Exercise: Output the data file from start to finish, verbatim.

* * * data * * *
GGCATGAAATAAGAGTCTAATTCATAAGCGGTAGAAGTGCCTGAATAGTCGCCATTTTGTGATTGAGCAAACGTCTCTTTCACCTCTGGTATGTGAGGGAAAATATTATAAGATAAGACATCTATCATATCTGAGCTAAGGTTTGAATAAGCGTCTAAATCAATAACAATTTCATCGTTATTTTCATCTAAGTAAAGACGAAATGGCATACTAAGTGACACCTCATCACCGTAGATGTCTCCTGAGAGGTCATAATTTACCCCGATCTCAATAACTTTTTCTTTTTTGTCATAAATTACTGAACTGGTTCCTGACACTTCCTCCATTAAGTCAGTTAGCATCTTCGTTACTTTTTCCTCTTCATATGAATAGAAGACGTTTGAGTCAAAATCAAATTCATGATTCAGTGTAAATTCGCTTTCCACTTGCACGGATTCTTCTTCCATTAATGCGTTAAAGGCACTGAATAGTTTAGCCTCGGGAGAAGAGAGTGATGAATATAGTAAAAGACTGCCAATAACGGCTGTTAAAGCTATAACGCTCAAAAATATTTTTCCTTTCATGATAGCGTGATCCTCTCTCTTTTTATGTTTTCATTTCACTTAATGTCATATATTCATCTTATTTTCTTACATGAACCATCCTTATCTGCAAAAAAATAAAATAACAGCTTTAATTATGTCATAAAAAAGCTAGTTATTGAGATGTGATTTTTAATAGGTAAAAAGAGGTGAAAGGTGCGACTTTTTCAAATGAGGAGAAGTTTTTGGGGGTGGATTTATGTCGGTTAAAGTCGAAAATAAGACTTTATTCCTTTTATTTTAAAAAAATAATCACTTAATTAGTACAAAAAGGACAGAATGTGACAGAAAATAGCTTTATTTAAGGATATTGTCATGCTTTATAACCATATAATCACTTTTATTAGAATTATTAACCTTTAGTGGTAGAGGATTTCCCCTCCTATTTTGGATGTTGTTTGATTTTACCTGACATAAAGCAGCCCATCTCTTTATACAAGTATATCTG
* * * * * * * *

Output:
GGCATGAAATAAGAGTCTAATTCATAAGCGGTAGAAGTGCCTGAATAGTCGCCATTTTGTGATTGAGCAAACGTCTCTTTCACCTCTGGTATGTGAGGGAAAATATTATAAGATAAGACATCTATCATATCTGAGCTAAGGTTTGAATAAGCGTCTAAATCAATAACAATTTCATCGTTATTTTCATCTAAGTAAAGACGAAATGGCATACTAAGTGACACCTCATCACCGTAGATGTCTCCTGAGAGGTCATAATTTACCCCGATCTCAATAACTTTTTCTTTTTTGTCATAAATTACTGAACTGGTTCCTGACACTTCCTCCATTAAGTCAGTTAGCATCTTCGTTACTTTTTCCTCTTCATATGAATAGAAGACGTTTGAGTCAAAATCAAATTCATGATTCAGTGTAAATTCGCTTTCCACTTGCACGGATTCTTCTTCCATTAATGCGTTAAAGGCACTGAATAGTTTAGCCTCGGGAGAAGAGAGTGATGAATATAGTAAAAGACTGCCAATAACGGCTGTTAAAGCTATAACGCTCAAAAATATTTTTCCTTTCATGATAGCGTGATCCTCTCTCTTTTTATGTTTTCATTTCACTTAATGTCATATATTCATCTTATTTTCTTACATGAACCATCCTTATCTGCAAAAAAATAAAATAACAGCTTTAATTATGTCATAAAAAAGCTAGTTATTGAGATGTGATTTTTAATAGGTAAAAAGAGGTGAAAGGTGCGACTTTTTCAAATGAGGAGAAGTTTTTGGGGGTGGATTTATGTCGGTTAAAGTCGAAAATAAGACTTTATTCCTTTTATTTTAAAAAAATAATCACTTAATTAGTACAAAAAGGACAGAATGTGACAGAAAATAGCTTTATTTAAGGATATTGTCATGCTTTATAACCATATAATCACTTTTATTAGAATTATTAACCTTTAGTGGTAGAGGATTTCCCCTCCTATTTTGGATGTTGTTTGATTTTACCTGACATAAAGCAGCCCATCTCTTTATACAAGTATATCTG